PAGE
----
Lewis was born in Ohio, moved to Texas and is "claimed" by Arkansas as a Razorback alumna. She also had the most difficult physical path of not just this U.S. group but perhaps anyone on the LPGA Tour. Lewis battled scoliosis and spent nearly eight years wearing a back brace before a surgery that inserted a rod and screws into her back after she finished her senior year of high school.
Wie has had a high profile in the golf world for more than a decade because of her prodigy years, including playing in some men's events as a youngster. To say the least, she's experienced a lot of ups and downs -- and a good bit of criticism, some warranted and some not -- over the years. Yet she's still just 24 and won her third LPGA title, and first since 2010, in her native Hawaii in April.
Salas claimed her first LPGA victory in Virginia in May. And Thompson, who qualified for the U.S. Women's Open when she was 12, got her first major title at the Kraft Nabisco Championship in March.
Mallon said she could see any of those six winning a U.S. Women's Open title, although right now Lewis leads the pack.
"The only thing that would hold Stacy back is the fact that she wants it so much," Mallon said of the extra pressure Lewis has seemed to feel during the U.S. Women's Open in past years. "Although, that's not necessarily a bad thing. She's just had to learn to deal with that.
"Stacy's short game has improved tremendously. She was pretty frustrated after a few seconds and thirds this year. I talked to her and said, 'The next few weeks, work on the short game the whole time because you'll need it at Pinehurst.' And then she ended up winning in Dallas."
That was at the North Texas LPGA Shootout the first week of May. Then on June 1, Lewis won in New Jersey.
Her best finish at the U.S. Women's Open is a tie for third in 2008. The past three years, as Lewis has ascended to being one of the world's best, her U.S. Women's Open finishes have not measured up: ties for 34th, 46th and 42nd.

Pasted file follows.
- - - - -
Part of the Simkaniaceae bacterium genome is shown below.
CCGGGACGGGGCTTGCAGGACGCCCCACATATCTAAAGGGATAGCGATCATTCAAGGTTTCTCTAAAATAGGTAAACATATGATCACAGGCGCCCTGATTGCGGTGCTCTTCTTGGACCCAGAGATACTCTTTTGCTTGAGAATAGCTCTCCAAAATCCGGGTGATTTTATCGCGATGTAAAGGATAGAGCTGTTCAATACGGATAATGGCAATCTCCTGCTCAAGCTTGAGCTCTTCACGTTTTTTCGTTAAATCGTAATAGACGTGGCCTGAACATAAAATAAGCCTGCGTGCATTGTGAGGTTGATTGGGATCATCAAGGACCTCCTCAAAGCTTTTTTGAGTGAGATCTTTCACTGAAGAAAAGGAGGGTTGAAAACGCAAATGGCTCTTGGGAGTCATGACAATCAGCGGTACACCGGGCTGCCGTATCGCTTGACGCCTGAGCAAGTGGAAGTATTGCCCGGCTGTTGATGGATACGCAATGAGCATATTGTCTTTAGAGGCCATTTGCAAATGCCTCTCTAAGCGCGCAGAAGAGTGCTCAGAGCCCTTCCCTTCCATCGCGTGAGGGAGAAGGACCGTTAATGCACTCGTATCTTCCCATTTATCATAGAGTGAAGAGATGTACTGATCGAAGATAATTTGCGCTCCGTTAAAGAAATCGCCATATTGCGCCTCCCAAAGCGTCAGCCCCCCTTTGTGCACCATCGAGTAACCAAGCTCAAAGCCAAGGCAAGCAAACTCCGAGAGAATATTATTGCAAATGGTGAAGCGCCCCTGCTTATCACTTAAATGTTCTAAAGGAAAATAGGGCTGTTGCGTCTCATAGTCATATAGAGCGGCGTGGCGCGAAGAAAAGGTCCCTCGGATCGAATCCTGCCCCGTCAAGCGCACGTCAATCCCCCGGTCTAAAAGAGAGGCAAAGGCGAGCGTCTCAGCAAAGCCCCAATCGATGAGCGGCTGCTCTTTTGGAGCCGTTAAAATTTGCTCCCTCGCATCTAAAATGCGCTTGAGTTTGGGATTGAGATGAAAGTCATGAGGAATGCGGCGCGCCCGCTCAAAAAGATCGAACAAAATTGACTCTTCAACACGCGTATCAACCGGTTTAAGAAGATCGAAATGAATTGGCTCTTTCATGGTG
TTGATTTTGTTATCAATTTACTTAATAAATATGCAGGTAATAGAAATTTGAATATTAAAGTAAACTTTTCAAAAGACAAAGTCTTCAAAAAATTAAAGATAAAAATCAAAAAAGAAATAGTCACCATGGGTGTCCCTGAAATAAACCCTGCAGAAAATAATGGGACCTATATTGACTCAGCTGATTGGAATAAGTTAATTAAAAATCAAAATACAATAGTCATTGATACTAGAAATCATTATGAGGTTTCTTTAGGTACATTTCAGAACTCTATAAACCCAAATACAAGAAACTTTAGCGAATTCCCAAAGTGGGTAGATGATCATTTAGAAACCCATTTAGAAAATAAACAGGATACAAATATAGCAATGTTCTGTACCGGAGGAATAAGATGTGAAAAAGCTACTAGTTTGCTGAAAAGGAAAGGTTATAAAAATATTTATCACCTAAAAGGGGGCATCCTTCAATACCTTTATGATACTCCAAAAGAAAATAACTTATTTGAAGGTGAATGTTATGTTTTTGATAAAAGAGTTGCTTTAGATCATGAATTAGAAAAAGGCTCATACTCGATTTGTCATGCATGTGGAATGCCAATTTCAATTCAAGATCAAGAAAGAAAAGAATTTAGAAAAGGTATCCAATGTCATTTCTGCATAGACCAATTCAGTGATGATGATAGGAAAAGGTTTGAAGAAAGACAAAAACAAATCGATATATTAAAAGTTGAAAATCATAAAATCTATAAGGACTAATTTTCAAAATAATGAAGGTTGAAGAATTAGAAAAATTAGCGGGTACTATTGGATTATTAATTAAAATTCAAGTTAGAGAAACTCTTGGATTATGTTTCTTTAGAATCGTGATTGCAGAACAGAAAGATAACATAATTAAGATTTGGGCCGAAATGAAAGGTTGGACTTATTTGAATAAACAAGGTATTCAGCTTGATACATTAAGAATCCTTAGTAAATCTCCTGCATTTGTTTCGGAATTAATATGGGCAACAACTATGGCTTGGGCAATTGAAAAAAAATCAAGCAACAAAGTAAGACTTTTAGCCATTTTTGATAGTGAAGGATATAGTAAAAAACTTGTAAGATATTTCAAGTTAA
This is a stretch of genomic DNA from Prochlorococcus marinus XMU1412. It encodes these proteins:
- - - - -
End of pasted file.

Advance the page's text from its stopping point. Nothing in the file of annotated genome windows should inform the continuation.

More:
"If you get a bad break, it's going to happen," Lewis said of her approach this year to Pinehurst. "Just kind of roll on with things instead of letting it affect me so much. I think I've done a really good job of that this year.
"I want to play well, but I want to handle my emotions a lot better. Because I think that's kind of what has gotten me at the Open the last few years."
The American factor
Other Americans could compete for the title at Pinehurst too. Kerr won her U.S. Women's Open title seven years ago at nearby Pine Needles.
Morgan Pressel was 13 when she competed in her first U.S. Women's Open at Pine Needles in 2001. At age 19 in 2007, she was in the final group along with Kerr on the last day at Pine Needles. She ended up tied for 10th. Pressel's best U.S. Women's Open finish was a tie for second in 2005.
Also tying for second in '05 was Brittany Lang, who played two seasons collegiately at Duke, about an hour's drive from Pinehurst.
Kerr, Pressel and Lang were all on last year's Solheim Cup team, as was Brittany Lincicome. She has three top-10 finishes in the U.S. Women's Open, including a tie for ninth last year.
South Korea's Inbee Park took the 2013 title at Sebonack in Southampton, New York. In fact, Koreans have won five of the last six U.S. Women's Open titles. But no Korean had won this year on the LPGA Tour until Park did June 8 in Canada, shooting a final-round 61. She definitely seems to be in gear heading into the defense of her title.
But the Americans are clearly going full-throttle this season. Entering the U.S. Women's Open, they have created the kind of buzz the LPGA longs for but can't force. It has to come organically, through players' results and their personalities.
While the tour embraces its global makeup, American success is understood by players from everywhere as a good thing.
"I've been saying that since I came on tour, that we needed the Americans to be some of the dominant players," said Australia's Karrie Webb, who won the U.S. Women's Open at Pine Needles in 2001 and has won twice this year. "I think one of the best things that happened in recent years is that Stacy Lewis won player of the year [in 2012].
"For the health of the tour's events in the U.S., we need to have the American players doing well."